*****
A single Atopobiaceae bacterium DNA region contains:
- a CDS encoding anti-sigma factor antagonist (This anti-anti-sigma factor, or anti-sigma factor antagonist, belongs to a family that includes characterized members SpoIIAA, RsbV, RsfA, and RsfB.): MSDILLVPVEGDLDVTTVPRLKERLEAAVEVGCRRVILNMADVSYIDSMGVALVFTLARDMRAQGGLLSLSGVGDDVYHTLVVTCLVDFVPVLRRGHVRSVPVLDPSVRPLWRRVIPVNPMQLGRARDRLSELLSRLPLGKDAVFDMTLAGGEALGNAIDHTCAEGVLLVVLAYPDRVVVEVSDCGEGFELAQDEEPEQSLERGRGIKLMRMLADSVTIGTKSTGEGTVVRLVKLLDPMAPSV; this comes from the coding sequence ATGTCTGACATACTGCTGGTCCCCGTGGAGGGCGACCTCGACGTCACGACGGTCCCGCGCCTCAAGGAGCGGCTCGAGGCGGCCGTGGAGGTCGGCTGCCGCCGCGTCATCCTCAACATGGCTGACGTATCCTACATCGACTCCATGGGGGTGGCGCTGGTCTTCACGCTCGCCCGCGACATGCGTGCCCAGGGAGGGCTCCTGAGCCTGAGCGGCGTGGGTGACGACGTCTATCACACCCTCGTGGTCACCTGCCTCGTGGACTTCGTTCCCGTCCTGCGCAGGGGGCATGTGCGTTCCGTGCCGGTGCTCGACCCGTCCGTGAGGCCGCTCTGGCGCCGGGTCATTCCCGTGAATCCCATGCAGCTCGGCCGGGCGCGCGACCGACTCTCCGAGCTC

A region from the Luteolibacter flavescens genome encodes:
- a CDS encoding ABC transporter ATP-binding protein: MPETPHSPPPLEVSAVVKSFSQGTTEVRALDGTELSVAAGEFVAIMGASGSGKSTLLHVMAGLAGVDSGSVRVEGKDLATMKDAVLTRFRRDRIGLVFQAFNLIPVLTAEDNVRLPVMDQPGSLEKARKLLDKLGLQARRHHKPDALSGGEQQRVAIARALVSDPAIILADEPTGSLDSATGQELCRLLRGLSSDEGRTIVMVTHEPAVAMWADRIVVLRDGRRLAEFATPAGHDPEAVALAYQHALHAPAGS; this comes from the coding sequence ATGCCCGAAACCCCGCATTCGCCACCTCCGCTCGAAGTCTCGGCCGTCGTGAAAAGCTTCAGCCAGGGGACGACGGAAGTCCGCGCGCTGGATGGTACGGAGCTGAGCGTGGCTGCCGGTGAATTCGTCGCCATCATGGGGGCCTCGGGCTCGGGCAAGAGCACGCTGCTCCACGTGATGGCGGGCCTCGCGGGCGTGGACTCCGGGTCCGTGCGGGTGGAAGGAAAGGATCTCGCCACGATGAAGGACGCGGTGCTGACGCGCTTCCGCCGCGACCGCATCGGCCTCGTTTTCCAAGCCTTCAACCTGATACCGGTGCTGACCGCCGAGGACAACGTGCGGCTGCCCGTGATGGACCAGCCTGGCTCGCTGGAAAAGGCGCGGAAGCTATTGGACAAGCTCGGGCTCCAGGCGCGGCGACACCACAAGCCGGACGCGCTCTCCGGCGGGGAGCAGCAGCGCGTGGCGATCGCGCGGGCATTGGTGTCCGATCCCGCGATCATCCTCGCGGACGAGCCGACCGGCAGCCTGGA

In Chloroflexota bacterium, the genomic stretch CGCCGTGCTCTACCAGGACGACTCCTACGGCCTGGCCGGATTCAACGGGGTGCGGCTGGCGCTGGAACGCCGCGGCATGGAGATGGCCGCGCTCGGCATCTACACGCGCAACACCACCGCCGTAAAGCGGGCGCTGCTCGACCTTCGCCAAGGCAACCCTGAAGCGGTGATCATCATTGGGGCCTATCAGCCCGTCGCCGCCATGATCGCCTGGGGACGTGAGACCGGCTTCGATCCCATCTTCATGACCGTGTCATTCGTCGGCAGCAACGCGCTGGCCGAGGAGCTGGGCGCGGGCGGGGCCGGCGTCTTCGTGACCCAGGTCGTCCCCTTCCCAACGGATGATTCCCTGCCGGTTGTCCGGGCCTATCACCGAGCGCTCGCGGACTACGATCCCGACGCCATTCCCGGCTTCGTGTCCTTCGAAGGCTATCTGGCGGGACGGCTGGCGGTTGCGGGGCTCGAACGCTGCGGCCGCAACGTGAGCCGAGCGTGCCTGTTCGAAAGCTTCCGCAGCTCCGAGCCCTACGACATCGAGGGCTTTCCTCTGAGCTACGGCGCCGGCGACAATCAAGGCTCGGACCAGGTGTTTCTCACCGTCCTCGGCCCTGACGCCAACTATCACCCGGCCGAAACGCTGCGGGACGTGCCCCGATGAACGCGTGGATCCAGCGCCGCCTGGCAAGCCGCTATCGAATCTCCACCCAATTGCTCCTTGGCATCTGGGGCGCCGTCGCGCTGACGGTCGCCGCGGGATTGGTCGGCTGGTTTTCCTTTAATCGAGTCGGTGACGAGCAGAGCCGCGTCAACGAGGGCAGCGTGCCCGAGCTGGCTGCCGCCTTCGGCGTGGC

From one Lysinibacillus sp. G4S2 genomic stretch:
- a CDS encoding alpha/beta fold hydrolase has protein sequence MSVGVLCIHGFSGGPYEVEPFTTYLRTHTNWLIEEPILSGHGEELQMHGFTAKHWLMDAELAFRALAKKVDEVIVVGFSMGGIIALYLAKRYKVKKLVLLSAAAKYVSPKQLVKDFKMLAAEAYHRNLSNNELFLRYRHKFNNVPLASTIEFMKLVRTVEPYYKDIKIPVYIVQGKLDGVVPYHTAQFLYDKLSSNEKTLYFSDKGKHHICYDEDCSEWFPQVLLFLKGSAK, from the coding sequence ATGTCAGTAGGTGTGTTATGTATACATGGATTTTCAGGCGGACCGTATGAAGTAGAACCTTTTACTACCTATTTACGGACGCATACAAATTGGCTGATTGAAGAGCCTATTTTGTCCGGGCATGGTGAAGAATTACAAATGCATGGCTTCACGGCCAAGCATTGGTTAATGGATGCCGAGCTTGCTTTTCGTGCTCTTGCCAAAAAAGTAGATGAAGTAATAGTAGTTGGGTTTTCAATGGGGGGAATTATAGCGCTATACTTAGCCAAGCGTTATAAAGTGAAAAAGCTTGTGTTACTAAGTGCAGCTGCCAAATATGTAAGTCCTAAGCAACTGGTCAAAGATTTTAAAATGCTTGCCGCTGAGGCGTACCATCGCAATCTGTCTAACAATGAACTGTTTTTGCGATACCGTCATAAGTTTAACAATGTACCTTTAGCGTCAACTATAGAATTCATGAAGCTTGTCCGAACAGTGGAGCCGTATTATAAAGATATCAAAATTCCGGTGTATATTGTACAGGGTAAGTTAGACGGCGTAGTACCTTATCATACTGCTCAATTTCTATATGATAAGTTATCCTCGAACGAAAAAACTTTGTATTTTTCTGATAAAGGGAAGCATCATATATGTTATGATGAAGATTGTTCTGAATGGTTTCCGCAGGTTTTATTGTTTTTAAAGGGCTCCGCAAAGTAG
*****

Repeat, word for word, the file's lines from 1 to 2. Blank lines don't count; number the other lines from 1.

A single Atopobiaceae bacterium DNA region contains:
- a CDS encoding anti-sigma factor antagonist (This anti-anti-sigma factor, or anti-sigma factor antagonist, belongs to a family that includes characterized members SpoIIAA, RsbV, RsfA, and RsfB.): MSDILLVPVEGDLDVTTVPRLKERLEAAVEVGCRRVILNMADVSYIDSMGVALVFTLARDMRAQGGLLSLSGVGDDVYHTLVVTCLVDFVPVLRRGHVRSVPVLDPSVRPLWRRVIPVNPMQLGRARDRLSELLSRLPLGKDAVFDMTLAGGEALGNAIDHTCAEGVLLVVLAYPDRVVVEVSDCGEGFELAQDEEPEQSLERGRGIKLMRMLADSVTIGTKSTGEGTVVRLVKLLDPMAPSV; this comes from the coding sequence ATGTCTGACATACTGCTGGTCCCCGTGGAGGGCGACCTCGACGTCACGACGGTCCCGCGCCTCAAGGAGCGGCTCGAGGCGGCCGTGGAGGTCGGCTGCCGCCGCGTCATCCTCAACATGGCTGACGTATCCTACATCGACTCCATGGGGGTGGCGCTGGTCTTCACGCTCGCCCGCGACATGCGTGCCCAGGGAGGGCTCCTGAGCCTGAGCGGCGTGGGTGACGACGTCTATCACACCCTCGTGGTCACCTGCCTCGTGGACTTCGTTCCCGTCCTGCGCAGGGGGCATGTGCGTTCCGTGCCGGTGCTCGACCCGTCCGTGAGGCCGCTCTGGCGCCGGGTCATTCCCGTGAATCCCATGCAGCTCGGCCGGGCGCGCGACCGACTCTCCGAGCTC